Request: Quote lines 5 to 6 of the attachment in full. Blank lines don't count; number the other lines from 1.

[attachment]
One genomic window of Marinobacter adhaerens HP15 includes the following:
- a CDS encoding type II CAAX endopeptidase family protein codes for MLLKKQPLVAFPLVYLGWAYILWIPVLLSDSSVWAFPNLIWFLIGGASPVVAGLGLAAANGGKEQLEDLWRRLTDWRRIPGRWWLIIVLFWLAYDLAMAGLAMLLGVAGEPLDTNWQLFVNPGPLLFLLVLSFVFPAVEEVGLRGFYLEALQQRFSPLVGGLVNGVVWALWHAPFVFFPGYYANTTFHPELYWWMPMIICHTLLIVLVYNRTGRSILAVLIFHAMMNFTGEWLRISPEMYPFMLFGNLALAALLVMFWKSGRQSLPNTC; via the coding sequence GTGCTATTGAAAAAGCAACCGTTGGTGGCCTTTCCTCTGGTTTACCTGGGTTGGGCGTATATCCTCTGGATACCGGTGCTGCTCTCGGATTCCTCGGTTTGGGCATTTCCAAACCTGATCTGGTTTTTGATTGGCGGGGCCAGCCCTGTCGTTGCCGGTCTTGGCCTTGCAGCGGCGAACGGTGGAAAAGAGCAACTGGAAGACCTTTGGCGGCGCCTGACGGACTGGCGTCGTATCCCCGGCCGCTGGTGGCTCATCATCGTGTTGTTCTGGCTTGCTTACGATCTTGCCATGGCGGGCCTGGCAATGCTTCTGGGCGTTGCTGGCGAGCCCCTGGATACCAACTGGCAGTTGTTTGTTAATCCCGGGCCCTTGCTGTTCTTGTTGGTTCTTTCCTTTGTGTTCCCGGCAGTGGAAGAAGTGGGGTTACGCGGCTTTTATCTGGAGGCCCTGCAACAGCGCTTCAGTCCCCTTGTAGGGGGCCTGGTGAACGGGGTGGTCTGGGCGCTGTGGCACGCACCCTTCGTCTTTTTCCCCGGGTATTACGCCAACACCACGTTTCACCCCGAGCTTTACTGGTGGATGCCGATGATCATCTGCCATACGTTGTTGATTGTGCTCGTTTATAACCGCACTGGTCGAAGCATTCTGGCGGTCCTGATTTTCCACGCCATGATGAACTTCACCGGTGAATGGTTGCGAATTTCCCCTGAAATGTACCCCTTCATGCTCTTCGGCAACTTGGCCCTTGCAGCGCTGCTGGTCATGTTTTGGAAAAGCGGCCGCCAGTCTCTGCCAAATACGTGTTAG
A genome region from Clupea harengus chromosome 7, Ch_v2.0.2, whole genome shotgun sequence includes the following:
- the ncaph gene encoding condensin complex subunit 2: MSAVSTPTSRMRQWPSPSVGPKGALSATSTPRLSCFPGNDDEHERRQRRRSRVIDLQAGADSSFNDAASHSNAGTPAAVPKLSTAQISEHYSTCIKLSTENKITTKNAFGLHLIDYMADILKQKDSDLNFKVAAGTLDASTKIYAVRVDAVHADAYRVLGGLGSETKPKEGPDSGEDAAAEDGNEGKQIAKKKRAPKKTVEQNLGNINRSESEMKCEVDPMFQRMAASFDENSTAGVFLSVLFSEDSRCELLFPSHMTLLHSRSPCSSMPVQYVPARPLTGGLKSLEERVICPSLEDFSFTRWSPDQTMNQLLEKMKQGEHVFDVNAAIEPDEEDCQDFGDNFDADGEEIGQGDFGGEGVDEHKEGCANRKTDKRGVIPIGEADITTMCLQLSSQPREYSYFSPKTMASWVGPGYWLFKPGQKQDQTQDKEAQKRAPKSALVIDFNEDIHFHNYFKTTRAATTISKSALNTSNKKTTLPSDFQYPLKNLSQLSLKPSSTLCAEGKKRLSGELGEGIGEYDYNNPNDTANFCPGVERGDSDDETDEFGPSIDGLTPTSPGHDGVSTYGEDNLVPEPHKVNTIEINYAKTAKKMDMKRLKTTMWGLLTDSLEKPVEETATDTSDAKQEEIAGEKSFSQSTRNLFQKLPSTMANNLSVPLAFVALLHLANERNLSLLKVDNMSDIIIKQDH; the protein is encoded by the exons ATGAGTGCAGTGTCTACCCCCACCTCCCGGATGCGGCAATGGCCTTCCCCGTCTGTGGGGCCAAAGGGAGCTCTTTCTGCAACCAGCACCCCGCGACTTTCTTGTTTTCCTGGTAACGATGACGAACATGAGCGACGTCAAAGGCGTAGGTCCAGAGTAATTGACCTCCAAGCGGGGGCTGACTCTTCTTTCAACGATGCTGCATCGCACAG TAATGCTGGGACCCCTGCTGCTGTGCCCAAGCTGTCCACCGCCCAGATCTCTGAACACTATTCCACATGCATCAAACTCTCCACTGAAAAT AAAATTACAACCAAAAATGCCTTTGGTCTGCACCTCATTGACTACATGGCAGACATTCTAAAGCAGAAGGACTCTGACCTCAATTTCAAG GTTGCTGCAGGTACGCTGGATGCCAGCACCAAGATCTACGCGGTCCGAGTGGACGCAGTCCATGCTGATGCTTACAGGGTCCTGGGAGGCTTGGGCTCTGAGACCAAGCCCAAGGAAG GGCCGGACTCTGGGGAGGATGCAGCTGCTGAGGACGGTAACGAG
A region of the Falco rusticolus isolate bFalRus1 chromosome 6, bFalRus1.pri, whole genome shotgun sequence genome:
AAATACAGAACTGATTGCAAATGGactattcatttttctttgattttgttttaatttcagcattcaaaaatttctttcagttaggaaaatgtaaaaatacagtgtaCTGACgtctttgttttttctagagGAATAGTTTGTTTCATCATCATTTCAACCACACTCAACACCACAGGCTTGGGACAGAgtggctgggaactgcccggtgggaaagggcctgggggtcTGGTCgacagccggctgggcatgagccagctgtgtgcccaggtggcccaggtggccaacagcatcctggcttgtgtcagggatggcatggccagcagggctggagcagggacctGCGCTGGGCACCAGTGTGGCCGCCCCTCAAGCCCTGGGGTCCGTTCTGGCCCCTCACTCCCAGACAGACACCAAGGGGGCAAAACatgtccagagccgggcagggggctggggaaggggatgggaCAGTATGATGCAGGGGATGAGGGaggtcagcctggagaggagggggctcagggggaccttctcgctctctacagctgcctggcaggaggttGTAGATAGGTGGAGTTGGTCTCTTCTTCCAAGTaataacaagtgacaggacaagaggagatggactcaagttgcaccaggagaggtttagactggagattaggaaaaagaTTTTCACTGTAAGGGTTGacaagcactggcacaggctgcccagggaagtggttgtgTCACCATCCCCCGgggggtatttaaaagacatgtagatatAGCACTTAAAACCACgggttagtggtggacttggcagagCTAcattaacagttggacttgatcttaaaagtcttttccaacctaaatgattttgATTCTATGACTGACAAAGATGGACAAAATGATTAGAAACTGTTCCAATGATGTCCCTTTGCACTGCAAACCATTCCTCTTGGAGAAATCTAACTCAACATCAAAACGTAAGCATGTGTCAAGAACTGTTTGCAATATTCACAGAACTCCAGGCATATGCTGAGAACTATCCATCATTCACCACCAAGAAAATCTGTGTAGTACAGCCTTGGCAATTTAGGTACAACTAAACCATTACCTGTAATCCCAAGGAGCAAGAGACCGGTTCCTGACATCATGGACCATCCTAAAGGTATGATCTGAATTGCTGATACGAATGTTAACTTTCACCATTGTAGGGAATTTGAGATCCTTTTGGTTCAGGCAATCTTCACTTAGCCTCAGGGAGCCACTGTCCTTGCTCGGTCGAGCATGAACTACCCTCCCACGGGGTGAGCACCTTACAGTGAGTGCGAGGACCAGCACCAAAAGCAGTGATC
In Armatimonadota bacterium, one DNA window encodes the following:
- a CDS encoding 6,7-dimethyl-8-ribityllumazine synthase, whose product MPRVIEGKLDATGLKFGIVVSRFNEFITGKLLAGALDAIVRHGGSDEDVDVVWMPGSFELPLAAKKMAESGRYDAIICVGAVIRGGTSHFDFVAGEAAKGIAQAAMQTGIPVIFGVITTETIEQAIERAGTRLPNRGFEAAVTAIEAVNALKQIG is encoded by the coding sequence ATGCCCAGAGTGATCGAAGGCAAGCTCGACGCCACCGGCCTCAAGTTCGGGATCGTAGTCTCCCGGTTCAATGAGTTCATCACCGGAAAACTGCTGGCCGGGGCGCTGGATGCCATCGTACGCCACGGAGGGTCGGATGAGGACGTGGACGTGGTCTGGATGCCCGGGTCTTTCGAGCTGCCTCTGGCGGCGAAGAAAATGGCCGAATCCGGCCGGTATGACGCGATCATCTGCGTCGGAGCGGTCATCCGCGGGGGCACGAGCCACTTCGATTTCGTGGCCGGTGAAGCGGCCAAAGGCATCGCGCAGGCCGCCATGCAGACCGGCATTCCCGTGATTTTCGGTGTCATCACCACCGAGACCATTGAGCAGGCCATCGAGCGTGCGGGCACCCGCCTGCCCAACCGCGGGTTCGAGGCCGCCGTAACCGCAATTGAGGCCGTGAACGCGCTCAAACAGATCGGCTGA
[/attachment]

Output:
A region of the Falco rusticolus isolate bFalRus1 chromosome 6, bFalRus1.pri, whole genome shotgun sequence genome:
AAATACAGAACTGATTGCAAATGGactattcatttttctttgattttgttttaatttcagcattcaaaaatttctttcagttaggaaaatgtaaaaatacagtgtaCTGACgtctttgttttttctagagGAATAGTTTGTTTCATCATCATTTCAACCACACTCAACACCACAGGCTTGGGACAGAgtggctgggaactgcccggtgggaaagggcctgggggtcTGGTCgacagccggctgggcatgagccagctgtgtgcccaggtggcccaggtggccaacagcatcctggcttgtgtcagggatggcatggccagcagggctggagcagggacctGCGCTGGGCACCAGTGTGGCCGCCCCTCAAGCCCTGGGGTCCGTTCTGGCCCCTCACTCCCAGACAGACACCAAGGGGGCAAAACatgtccagagccgggcagggggctggggaaggggatgggaCAGTATGATGCAGGGGATGAGGGaggtcagcctggagaggagggggctcagggggaccttctcgctctctacagctgcctggcaggaggttGTAGATAGGTGGAGTTGGTCTCTTCTTCCAAGTaataacaagtgacaggacaagaggagatggactcaagttgcaccaggagaggtttagactggagattaggaaaaagaTTTTCACTGTAAGGGTTGacaagcactggcacaggctgcccagggaagtggttgtgTCACCATCCCCCGgggggtatttaaaagacatgtagatatAGCACTTAAAACCACgggttagtggtggacttggcagagCTAcattaacagttggacttgatcttaaaagtcttttccaacctaaatgattttgATTCTATGACTGACAAAGATGGACAAAATGATTAGAAACTGTTCCAATGATGTCCCTTTGCACTGCAAACCATTCCTCTTGGAGAAATCTAACTCAACATCAAAACGTAAGCATGTGTCAAGAACTGTTTGCAATATTCACAGAACTCCAGGCATATGCTGAGAACTATCCATCATTCACCACCAAGAAAATCTGTGTAGTACAGCCTTGGCAATTTAGGTACAACTAAACCATTACCTGTAATCCCAAGGAGCAAGAGACCGGTTCCTGACATCATGGACCATCCTAAAGGTATGATCTGAATTGCTGATACGAATGTTAACTTTCACCATTGTAGGGAATTTGAGATCCTTTTGGTTCAGGCAATCTTCACTTAGCCTCAGGGAGCCACTGTCCTTGCTCGGTCGAGCATGAACTACCCTCCCACGGGGTGAGCACCTTACAGTGAGTGCGAGGACCAGCACCAAAAGCAGTGATC